Georgia Ports prepares college students for the future


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Internship program gives participants an inside look at logistics industry

For more than a dozen college students, the nation’s single largest container port was their summer classroom. Several departments throughout the Georgia Ports Authority (GPA) received extra assistance as 15 interns from 11 different schools participated in the 12-week program.  

“Our internship program has grown tremendously popular over the years,” said Chief Human Resources Officer Lise Altman. “It’s becoming more difficult to narrow down the field from the impressive pool of candidates we receive.”

The program equips students with real-world experience that can be used as they begin their careers. The interns worked in different departments, but they all had a common goal — to learn as much as possible about their field while receiving an inside look at one of the nation’s busiest container gateways.

“We are so proud of the interns who have been part of this program over the years,” said Manager of Learning and Development Tanya Chisholm. “Each year, the GPA is impressed with students’ initiative, innovative ideas and their willingness to fully engage in the process.”

Trade Development intern Will Mathison participated in sales calls with port customers and saw how GPA gains shipping line services.

“It’s been unique because they’re not just selling a thing, they are selling a service which is really cool,” Mathison said. “The port’s service supports businesses and consumers around the globe as well as across the state of Georgia.”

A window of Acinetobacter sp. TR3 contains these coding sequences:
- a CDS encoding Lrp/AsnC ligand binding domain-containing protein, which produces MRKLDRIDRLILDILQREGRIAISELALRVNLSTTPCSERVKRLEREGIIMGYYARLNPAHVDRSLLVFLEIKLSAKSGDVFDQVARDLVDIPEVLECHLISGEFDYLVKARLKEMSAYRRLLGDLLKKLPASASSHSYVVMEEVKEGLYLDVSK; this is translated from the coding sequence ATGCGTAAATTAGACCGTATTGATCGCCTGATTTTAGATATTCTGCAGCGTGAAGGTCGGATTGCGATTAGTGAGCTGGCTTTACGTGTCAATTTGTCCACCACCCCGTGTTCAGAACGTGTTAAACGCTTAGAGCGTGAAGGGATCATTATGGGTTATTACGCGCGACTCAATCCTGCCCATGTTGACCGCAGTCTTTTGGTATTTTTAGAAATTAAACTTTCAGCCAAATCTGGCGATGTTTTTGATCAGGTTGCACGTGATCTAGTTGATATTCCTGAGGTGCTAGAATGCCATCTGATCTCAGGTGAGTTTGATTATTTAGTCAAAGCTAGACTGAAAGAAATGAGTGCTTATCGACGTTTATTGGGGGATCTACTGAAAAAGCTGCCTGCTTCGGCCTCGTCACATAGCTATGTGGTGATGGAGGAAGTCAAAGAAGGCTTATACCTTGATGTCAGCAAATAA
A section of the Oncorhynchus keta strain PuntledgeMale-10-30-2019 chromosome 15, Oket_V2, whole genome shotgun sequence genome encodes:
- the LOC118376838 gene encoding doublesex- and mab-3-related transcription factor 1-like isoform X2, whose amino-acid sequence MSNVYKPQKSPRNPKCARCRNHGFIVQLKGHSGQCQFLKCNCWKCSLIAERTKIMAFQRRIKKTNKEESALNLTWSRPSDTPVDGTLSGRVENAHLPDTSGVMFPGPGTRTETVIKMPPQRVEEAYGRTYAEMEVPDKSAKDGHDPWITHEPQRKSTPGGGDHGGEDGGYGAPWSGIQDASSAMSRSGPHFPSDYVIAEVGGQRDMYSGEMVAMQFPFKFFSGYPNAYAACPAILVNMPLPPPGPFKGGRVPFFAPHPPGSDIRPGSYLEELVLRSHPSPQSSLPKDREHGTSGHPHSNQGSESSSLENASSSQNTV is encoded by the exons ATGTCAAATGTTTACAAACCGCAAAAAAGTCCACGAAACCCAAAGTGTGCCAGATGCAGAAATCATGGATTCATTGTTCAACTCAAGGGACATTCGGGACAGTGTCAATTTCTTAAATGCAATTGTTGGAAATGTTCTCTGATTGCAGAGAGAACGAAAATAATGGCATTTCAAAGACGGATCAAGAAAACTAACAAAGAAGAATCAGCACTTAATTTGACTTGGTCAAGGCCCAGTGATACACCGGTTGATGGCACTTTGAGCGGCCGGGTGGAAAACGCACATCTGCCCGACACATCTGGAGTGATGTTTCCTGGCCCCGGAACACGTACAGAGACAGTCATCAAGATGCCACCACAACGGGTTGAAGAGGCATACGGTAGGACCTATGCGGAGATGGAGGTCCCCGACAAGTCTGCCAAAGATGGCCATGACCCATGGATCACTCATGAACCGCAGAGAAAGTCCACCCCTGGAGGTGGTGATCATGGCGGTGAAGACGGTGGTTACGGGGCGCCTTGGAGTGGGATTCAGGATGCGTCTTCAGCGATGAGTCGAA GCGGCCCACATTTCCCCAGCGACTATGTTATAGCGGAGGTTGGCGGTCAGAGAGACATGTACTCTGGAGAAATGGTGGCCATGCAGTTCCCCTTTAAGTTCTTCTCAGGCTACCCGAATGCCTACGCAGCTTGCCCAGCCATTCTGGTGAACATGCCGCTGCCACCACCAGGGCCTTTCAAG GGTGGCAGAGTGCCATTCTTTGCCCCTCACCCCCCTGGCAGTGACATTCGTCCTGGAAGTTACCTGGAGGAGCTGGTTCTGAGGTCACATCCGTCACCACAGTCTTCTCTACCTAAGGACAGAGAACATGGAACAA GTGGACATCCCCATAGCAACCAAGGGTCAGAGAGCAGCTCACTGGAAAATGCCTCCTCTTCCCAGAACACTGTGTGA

The program pairs students with experienced GPA employees who oversee their daily responsibilities and guide them through a final group project. Students from different departments collaborate to illustrate a concept that could potentially improve overall operations. Projects this summer included an internal newsletter concept, an operational radio station and virtual sales tools.

Completing these projects ensure the interns not only make a measurable contribution to GPA, but that they have an accomplishment to take with them and show to potential employers.

“GPA takes great pride in providing a unique experience for our interns,” said Assistant Manager of Human Resources Tiphani Lee. “This program gives students the tools they need to succeed later in life.”

While many interns made their mark within GPA, Government Relations intern Caroline Cole made her mark on the community as well. Cole met with residents of Garden City, as well as local and state-elected officials, to find out how GPA can better serve the communities that surround its terminals.

“It’s been neat to see the positive impact the ports have on not only the people that live near them, but also on people who live far away,” Cole said.

The program aims to give students a glimpse into their chosen career paths, something for which Corporate Communications intern Sara Camuso was grateful.

“The most valuable lesson I learned was how to interact in a corporate setting, along with how the ports work in general,” Camuso said. “They are the powerhouses of moving commerce through Georgia, and it is fascinating to see it happen in person here every day. It also helps you appreciate how all your everyday goods move to store shelves.”

The fast-paced activity at Georgia’s ports offers a one-of-a-kind learning environment for internship participants, one that helps prepare them for post-graduate life. The concepts developed by interns have also left an impression long after the program concludes.

“The amazing diversity and talent of our internship program brings so much to GPA,” Altman said. “The ideas from these future leaders have been implemented throughout our organization.”

For more information on GPA’s summer internship program, visit